Mick Matthews is passionate about his work for Hope Assistance for Local Tradies, a men’s mental health charity he joined in June. Peninsula-born and raised, he completes the team that is focused on creating awareness about the importance of mental health. It’s a vital message that is close to Mick’s heart.
Mick has drawn from his own mental health journey to support the recovery of others in our community. It was through his dad’s plumbing business that his dad assisted him in returning to paid employment after being unwell. He’s ever so proud to be a part of a charity that is supporting tradies. “I studied teaching and had mental health struggles during my 20s,” said Mick. “It’s very rewarding to utilise my own experience to help others.”
Founded in 2013 by Jeremy Forbes and Catherine Pilgrim, HALT is a national grassroots suicide prevention charity. Its Save Your Bacon events for students, apprentices and tradies across Australia were created to raise awareness of mental health. The presentations go for 20 minutes and they concentrate on opening up the conversation around mental health and suicide. Dropping the stigma is also essential, as is providing ideas for support which is established through the toolkits handed out during the event and include everything about what to do next, what HALT is and what it does.
With COVID-19 restrictions, HALT has adapted to online events to continue to provide its invaluable support with coffee and breakfast delivered after a Zoom call by the HALT team. Online chat has become an added bonus as a result of the current way of living, with questions asked confidentially in the chat box. HALT specialises in tailoring the presentation to the group in question and is branching out to schools, emergency services and sport groups.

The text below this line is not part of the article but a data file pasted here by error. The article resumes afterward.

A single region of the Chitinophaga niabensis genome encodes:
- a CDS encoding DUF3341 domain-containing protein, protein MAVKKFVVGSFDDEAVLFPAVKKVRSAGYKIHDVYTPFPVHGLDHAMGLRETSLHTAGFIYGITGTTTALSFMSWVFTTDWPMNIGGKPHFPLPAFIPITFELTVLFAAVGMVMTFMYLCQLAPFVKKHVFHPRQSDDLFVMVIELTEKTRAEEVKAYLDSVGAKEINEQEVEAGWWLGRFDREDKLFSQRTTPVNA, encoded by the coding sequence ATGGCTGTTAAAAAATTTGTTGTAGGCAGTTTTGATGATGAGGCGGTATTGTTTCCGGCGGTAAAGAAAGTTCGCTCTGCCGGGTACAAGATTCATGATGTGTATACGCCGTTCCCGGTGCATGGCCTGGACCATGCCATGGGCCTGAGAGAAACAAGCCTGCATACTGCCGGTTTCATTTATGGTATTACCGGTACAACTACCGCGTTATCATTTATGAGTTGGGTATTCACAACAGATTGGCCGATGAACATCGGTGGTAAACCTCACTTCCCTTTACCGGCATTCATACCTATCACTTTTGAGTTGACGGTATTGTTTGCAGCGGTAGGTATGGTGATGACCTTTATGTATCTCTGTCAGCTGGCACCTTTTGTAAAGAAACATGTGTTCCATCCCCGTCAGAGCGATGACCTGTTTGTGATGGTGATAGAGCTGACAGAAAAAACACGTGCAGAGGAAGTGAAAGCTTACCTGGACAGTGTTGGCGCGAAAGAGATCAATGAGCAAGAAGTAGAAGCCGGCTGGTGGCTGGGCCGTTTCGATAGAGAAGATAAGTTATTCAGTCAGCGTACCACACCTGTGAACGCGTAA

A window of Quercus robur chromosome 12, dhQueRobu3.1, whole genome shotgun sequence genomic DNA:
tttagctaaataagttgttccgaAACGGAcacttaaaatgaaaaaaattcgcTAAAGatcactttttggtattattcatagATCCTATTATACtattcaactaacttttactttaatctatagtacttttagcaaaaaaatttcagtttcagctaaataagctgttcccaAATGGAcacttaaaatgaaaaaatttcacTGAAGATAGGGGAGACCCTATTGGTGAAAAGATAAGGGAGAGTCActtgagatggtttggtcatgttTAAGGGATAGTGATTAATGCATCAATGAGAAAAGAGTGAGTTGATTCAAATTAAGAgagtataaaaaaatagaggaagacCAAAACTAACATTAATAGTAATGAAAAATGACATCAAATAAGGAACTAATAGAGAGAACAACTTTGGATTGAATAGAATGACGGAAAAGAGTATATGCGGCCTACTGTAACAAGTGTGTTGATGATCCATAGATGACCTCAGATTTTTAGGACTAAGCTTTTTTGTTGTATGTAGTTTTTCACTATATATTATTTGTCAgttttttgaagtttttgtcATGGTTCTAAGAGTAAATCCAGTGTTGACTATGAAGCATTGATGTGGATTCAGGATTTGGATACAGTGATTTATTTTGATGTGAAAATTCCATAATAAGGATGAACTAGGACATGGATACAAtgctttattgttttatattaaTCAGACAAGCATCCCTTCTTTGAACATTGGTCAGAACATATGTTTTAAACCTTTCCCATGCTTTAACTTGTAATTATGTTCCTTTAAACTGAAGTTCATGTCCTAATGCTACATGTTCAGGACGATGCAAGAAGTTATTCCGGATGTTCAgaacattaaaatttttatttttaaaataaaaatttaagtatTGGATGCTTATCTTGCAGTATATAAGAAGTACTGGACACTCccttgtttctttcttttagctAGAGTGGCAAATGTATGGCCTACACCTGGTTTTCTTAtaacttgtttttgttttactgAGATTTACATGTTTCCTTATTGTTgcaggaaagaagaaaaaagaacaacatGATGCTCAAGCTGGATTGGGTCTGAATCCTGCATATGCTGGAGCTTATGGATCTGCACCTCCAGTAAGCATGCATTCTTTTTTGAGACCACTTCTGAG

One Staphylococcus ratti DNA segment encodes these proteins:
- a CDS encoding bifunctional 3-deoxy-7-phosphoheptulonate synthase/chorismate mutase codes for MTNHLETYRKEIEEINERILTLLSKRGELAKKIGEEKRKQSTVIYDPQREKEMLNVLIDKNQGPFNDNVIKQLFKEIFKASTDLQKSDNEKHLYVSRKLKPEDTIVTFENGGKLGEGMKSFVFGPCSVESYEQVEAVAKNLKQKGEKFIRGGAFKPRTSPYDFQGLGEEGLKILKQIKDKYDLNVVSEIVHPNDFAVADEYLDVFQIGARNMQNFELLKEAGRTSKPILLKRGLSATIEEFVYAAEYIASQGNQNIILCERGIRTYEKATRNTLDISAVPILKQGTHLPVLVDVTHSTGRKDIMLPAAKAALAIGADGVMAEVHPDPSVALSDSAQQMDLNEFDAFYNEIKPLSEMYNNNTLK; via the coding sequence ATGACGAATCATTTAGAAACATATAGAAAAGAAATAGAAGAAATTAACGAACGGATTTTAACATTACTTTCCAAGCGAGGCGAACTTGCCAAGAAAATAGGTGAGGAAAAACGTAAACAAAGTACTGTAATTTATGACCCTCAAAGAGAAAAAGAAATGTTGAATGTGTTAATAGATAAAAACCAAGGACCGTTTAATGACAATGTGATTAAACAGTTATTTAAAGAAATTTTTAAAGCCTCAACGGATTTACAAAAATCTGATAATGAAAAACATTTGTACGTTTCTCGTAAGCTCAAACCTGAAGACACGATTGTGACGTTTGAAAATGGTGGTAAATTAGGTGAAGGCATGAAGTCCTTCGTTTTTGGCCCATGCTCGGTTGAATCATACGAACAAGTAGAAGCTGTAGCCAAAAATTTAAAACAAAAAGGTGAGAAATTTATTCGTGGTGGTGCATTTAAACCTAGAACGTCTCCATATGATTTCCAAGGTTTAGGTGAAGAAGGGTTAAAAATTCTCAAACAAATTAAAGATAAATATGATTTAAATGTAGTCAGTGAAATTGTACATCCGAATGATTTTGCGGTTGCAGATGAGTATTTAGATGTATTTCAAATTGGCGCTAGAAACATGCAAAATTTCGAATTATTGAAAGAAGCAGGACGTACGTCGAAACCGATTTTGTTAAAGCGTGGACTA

“We also discuss what mental health is and what becoming unwell can look like,” said Mick. “There is often subtle shifts in our well-being, and unfortunately it’s common that people leave it too late. We provide information on what you can do if you’re struggling or know someone that is. It’s hard to hold a difficult conversation, so we provide information on how to have a tough convo with a mate and offer support to make the move and take action. All tradies – both male and female – are included, of course. Our toolkits also have resources to get started, highlighting the importance of seeing your GP to get a referral for a mental health care plan.”
These key events provide tradies, students and apprentices from all walks of life with the tools to take the first step and start a conversation about mental health and well-being. HALT encourages its audience to help their mates if they are struggling by educating them on how and where they can source support when needed, specifically during these challenging times when strategies and ideas to cope are key.
“We make sure to use relatable language and a casual tone,” said Mick. “We break the ‘macho man’ and ‘man up’ stigma and instead provide engaging presentations that are sensitive to men’s needs whatever they may be.”
Now more than ever it’s time to be reaching out to our community to let them know that there is support and services available. Find out more by visiting www.halt.org.au or by stopping by the Instagram page @haltaustralia and HALT South East Melbourne on Facebook.